Original Article by Jamie Morton, Science Reporter, NZ Herald
Biological "invisible ink" for anti-counterfeiting of pharmaceuticals and high-value clothing.
Giving cells and viruses "address labels" on their surface so they can be "told" to go to a specific place in the body, including attacking cancer cells.
Creating blood tests where the results appear as words or smartphone-readable barcodes.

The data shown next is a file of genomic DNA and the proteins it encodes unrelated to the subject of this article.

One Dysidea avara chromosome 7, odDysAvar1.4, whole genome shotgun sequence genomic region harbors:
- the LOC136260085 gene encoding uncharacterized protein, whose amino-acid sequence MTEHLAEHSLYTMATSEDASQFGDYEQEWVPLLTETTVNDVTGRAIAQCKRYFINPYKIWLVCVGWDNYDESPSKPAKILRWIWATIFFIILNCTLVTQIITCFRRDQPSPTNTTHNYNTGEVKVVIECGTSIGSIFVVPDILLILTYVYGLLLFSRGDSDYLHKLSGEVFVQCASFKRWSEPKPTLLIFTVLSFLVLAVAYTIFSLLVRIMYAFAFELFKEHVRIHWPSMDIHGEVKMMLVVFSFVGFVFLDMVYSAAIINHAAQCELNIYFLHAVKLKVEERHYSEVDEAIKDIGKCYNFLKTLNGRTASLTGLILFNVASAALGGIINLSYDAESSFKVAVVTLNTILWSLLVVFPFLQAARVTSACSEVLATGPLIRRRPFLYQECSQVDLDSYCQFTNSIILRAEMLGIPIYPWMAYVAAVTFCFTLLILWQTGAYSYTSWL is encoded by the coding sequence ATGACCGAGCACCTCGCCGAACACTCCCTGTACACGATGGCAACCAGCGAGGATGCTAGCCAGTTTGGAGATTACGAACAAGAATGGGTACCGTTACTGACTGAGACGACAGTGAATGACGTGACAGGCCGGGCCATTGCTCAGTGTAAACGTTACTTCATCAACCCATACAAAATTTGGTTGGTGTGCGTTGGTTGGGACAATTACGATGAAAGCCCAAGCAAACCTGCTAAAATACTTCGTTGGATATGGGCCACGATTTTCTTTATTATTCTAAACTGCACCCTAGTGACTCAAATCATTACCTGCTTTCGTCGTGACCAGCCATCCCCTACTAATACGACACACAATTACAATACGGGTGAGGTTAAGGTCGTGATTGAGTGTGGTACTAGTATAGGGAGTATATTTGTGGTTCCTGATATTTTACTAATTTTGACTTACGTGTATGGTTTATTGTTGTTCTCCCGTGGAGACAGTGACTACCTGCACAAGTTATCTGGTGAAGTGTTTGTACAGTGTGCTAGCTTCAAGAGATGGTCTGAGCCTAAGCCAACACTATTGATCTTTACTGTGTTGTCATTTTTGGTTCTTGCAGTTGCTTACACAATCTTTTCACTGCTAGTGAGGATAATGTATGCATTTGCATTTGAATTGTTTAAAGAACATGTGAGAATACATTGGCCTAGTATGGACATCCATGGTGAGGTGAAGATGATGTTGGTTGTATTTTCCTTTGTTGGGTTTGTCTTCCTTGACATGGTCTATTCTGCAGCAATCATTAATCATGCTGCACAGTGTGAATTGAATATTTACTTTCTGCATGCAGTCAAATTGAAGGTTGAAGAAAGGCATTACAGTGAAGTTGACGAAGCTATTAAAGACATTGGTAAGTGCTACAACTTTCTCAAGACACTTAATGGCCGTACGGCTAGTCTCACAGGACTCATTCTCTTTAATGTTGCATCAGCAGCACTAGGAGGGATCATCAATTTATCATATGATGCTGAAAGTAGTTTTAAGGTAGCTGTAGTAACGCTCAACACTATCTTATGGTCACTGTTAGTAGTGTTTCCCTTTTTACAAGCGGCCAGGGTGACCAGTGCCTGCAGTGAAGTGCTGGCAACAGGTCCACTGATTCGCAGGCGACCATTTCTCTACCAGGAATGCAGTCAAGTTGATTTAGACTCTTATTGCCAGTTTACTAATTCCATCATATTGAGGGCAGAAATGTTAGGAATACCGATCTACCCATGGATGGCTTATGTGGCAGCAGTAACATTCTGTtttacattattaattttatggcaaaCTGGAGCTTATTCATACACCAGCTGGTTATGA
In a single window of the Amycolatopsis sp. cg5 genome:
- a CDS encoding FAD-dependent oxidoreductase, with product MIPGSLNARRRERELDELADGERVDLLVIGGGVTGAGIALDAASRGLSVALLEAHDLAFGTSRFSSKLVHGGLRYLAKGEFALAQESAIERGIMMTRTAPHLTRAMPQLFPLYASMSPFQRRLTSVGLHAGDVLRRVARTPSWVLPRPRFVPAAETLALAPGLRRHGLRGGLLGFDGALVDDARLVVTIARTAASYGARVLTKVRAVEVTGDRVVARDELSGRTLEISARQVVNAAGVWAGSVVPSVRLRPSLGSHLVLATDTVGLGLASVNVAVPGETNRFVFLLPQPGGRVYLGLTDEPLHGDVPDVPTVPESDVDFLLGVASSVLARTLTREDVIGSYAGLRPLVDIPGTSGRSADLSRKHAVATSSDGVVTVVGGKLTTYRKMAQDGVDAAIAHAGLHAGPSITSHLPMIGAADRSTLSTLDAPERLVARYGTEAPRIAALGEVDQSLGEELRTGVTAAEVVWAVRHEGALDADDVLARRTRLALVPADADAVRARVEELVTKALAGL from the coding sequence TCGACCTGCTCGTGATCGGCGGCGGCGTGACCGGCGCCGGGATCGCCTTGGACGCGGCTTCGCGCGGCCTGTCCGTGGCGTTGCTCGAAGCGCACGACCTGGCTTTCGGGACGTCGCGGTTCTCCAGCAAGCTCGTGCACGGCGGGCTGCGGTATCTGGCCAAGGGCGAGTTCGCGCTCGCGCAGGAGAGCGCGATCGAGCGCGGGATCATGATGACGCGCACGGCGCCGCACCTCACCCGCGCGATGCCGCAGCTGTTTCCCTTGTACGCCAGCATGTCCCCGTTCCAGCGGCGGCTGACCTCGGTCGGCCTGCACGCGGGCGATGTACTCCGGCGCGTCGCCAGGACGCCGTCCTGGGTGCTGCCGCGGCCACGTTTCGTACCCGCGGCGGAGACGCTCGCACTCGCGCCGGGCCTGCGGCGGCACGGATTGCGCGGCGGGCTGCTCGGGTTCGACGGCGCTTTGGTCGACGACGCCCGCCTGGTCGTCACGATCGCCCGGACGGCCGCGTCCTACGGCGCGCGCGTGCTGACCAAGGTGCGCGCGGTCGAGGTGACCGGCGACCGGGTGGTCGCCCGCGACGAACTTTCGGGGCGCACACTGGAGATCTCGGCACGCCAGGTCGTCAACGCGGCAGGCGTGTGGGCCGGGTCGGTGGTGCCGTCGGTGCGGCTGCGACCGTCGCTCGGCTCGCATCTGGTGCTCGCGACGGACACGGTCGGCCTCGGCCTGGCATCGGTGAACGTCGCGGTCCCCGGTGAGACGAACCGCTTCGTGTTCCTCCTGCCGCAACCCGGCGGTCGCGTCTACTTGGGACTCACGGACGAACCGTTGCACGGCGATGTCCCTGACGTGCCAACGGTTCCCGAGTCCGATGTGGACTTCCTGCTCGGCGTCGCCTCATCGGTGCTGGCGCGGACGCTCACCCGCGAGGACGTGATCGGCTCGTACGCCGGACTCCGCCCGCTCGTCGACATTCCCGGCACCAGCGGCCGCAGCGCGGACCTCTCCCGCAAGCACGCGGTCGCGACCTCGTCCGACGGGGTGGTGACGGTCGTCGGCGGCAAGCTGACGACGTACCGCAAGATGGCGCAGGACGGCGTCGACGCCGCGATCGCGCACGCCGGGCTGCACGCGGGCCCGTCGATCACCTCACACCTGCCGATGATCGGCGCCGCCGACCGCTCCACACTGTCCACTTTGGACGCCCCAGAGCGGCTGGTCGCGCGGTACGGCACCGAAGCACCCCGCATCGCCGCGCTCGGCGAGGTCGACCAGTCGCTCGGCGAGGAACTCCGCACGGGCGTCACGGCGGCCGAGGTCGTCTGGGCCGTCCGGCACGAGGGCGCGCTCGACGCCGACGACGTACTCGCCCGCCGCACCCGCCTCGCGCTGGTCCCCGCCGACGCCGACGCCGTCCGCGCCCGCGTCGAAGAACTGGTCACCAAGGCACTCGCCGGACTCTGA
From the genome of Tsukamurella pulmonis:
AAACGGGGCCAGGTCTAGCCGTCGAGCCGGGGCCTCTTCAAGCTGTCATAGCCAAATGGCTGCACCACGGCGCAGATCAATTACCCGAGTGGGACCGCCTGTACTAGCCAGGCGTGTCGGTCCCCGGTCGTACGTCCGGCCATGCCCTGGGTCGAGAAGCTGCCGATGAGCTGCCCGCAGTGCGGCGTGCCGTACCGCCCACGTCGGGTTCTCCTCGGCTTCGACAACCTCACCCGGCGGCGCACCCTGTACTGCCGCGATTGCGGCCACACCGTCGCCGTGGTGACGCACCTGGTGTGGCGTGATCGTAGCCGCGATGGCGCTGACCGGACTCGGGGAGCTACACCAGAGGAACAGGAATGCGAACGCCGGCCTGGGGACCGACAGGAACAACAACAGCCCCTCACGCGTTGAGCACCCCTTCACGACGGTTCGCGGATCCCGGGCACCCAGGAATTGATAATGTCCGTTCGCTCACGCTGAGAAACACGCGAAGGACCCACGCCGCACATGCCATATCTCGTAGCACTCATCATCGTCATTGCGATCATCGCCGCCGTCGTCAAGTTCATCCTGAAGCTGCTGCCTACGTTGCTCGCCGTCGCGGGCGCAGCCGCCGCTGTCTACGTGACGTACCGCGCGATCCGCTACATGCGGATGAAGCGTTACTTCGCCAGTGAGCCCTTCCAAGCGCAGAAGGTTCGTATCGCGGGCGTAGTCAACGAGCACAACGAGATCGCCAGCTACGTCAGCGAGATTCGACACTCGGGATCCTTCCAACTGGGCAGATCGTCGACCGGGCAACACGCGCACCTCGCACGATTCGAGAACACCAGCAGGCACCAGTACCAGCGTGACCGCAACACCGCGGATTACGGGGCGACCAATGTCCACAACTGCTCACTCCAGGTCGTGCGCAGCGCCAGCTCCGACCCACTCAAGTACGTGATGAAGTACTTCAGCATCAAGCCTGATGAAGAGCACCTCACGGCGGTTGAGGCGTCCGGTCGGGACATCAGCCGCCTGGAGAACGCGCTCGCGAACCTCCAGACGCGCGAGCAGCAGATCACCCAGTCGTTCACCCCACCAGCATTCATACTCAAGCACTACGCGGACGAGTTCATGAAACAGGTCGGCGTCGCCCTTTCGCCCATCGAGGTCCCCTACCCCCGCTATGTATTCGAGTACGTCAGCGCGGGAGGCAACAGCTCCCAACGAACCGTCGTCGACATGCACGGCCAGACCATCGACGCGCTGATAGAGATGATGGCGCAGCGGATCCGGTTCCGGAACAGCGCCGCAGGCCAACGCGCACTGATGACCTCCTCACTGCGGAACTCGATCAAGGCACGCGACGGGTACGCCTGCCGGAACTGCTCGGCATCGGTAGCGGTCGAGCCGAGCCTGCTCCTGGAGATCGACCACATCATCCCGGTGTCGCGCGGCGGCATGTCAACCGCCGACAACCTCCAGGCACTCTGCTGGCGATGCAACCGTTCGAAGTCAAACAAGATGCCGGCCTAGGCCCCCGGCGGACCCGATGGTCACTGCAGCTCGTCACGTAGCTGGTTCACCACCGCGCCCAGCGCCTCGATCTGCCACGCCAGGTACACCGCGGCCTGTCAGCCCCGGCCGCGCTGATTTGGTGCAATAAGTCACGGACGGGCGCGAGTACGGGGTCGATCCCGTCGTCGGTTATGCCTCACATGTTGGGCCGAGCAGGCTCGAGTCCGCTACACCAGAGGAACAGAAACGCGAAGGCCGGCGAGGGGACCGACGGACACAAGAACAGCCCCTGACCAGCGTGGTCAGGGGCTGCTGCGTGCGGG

Attaching living cells to electronic chips to create electronic micro labs-on-a-chip.
Attaching living cells to bandage materials for the treatment of wounds.
Creating drug delivery particles which can be surface-modified to go to the right place in the body.
Making antidotes to allow for improved transplantation and transfusion.
Neutralising toxins caused by bacteria, such as Shiga toxin.
Detect antibodies in the blood that may harm an unborn baby.
Rapid development of new virus tests suitable for mass screening of epidemic outbreaks.